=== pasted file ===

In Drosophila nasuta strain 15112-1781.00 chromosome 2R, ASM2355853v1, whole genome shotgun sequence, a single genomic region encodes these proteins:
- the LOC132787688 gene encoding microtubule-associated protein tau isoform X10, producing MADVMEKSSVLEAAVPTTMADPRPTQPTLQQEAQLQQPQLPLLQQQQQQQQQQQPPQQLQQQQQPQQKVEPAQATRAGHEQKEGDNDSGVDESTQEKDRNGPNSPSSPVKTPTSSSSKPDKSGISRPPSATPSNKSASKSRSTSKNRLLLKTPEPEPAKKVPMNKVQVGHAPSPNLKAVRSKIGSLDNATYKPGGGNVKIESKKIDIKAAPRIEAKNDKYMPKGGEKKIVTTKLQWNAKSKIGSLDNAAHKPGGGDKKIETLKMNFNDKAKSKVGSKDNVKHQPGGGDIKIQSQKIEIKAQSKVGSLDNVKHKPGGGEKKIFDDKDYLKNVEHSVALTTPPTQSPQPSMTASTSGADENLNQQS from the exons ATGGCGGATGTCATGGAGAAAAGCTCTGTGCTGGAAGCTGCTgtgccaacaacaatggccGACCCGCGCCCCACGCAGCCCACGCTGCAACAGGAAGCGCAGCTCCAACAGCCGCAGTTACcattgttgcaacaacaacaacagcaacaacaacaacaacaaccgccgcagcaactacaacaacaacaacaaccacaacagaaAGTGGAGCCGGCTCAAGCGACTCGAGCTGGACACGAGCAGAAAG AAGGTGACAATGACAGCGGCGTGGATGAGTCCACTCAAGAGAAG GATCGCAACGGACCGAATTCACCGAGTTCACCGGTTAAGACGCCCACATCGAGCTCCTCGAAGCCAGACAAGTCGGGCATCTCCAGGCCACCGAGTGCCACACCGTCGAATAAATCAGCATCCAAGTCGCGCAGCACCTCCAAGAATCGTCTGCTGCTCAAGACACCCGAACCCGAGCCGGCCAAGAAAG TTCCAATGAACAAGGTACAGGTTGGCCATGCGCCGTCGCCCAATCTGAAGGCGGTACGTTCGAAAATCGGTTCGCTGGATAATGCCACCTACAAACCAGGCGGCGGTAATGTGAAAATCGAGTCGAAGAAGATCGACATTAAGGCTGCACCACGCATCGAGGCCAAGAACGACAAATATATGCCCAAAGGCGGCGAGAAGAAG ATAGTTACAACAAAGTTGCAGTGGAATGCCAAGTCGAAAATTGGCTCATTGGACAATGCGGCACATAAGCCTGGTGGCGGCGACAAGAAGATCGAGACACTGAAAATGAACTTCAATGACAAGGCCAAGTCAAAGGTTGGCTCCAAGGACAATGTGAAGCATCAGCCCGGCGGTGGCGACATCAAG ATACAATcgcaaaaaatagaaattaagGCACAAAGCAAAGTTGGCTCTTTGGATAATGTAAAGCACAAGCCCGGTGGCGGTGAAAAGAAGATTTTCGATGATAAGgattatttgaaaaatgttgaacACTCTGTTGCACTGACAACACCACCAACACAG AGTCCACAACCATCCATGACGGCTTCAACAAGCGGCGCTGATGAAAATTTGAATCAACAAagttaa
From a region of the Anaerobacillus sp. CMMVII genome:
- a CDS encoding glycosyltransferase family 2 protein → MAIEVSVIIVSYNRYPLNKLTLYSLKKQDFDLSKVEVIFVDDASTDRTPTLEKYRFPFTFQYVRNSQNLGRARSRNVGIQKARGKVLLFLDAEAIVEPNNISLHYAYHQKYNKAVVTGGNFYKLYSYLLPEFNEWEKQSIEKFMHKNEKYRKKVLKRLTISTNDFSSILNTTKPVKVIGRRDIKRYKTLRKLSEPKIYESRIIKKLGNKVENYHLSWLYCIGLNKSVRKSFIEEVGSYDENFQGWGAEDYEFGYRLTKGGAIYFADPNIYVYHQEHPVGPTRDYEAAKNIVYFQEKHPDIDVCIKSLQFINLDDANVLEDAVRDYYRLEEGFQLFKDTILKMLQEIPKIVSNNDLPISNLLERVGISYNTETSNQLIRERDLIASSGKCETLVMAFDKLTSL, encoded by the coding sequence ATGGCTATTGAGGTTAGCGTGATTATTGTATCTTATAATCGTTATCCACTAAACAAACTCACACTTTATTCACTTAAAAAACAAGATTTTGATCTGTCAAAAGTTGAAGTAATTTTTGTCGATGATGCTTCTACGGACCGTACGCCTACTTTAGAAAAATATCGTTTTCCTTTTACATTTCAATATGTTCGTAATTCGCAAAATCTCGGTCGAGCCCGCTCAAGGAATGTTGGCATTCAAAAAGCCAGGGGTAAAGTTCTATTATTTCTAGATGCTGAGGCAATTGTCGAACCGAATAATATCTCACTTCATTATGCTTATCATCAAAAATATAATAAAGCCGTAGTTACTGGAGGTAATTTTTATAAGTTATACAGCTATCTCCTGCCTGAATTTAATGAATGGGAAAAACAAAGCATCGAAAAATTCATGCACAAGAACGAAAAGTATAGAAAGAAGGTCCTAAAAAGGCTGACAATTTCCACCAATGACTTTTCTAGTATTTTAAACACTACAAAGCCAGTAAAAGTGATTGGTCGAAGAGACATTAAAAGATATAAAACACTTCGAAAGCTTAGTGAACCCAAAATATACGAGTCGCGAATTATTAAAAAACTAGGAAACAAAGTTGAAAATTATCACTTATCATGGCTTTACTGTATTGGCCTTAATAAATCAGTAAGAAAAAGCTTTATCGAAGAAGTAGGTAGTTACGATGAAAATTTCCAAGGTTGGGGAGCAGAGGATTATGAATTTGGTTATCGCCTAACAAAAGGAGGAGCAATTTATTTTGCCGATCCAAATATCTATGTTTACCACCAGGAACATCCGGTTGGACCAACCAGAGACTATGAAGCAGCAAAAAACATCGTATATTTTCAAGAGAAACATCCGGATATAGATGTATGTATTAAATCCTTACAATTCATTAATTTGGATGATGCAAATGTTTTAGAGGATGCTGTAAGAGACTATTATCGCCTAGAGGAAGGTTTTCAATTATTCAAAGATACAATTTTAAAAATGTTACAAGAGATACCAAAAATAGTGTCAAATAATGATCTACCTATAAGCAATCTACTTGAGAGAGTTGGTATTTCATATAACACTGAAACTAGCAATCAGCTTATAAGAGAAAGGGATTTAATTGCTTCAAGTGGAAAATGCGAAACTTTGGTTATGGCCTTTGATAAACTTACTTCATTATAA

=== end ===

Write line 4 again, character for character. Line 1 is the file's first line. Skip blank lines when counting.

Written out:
- a CDS encoding glycosyltransferase family 2 protein → MAIEVSVIIVSYNRYPLNKLTLYSLKKQDFDLSKVEVIFVDDASTDRTPTLEKYRFPFTFQYVRNSQNLGRARSRNVGIQKARGKVLLFLDAEAIVEPNNISLHYAYHQKYNKAVVTGGNFYKLYSYLLPEFNEWEKQSIEKFMHKNEKYRKKVLKRLTISTNDFSSILNTTKPVKVIGRRDIKRYKTLRKLSEPKIYESRIIKKLGNKVENYHLSWLYCIGLNKSVRKSFIEEVGSYDENFQGWGAEDYEFGYRLTKGGAIYFADPNIYVYHQEHPVGPTRDYEAAKNIVYFQEKHPDIDVCIKSLQFINLDDANVLEDAVRDYYRLEEGFQLFKDTILKMLQEIPKIVSNNDLPISNLLERVGISYNTETSNQLIRERDLIASSGKCETLVMAFDKLTSL, encoded by the coding sequence ATGGCTATTGAGGTTAGCGTGATTATTGTATCTTATAATCGTTATCCACTAAACAAACTCACACTTTATTCACTTAAAAAACAAGATTTTGATCTGTCAAAAGTTGAAGTAATTTTTGTCGATGATGCTTCTACGGACCGTACGCCTACTTTAGAAAAATATCGTTTTCCTTTTACATTTCAATATGTTCGTAATTCGCAAAATCTCGGTCGAGCCCGCTCAAGGAATGTTGGCATTCAAAAAGCCAGGGGTAAAGTTCTATTATTTCTAGATGCTGAGGCAATTGTCGAACCGAATAATATCTCACTTCATTATGCTTATCATCAAAAATATAATAAAGCCGTAGTTACTGGAGGTAATTTTTATAAGTTATACAGCTATCTCCTGCCTGAATTTAATGAATGGGAAAAACAAAGCATCGAAAAATTCATGCACAAGAACGAAAAGTATAGAAAGAAGGTCCTAAAAAGGCTGACAATTTCCACCAATGACTTTTCTAGTATTTTAAACACTACAAAGCCAGTAAAAGTGATTGGTCGAAGAGACATTAAAAGATATAAAACACTTCGAAAGCTTAGTGAACCCAAAATATACGAGTCGCGAATTATTAAAAAACTAGGAAACAAAGTTGAAAATTATCACTTATCATGGCTTTACTGTATTGGCCTTAATAAATCAGTAAGAAAAAGCTTTATCGAAGAAGTAGGTAGTTACGATGAAAATTTCCAAGGTTGGGGAGCAGAGGATTATGAATTTGGTTATCGCCTAACAAAAGGAGGAGCAATTTATTTTGCCGATCCAAATATCTATGTTTACCACCAGGAACATCCGGTTGGACCAACCAGAGACTATGAAGCAGCAAAAAACATCGTATATTTTCAAGAGAAACATCCGGATATAGATGTATGTATTAAATCCTTACAATTCATTAATTTGGATGATGCAAATGTTTTAGAGGATGCTGTAAGAGACTATTATCGCCTAGAGGAAGGTTTTCAATTATTCAAAGATACAATTTTAAAAATGTTACAAGAGATACCAAAAATAGTGTCAAATAATGATCTACCTATAAGCAATCTACTTGAGAGAGTTGGTATTTCATATAACACTGAAACTAGCAATCAGCTTATAAGAGAAAGGGATTTAATTGCTTCAAGTGGAAAATGCGAAACTTTGGTTATGGCCTTTGATAAACTTACTTCATTATAA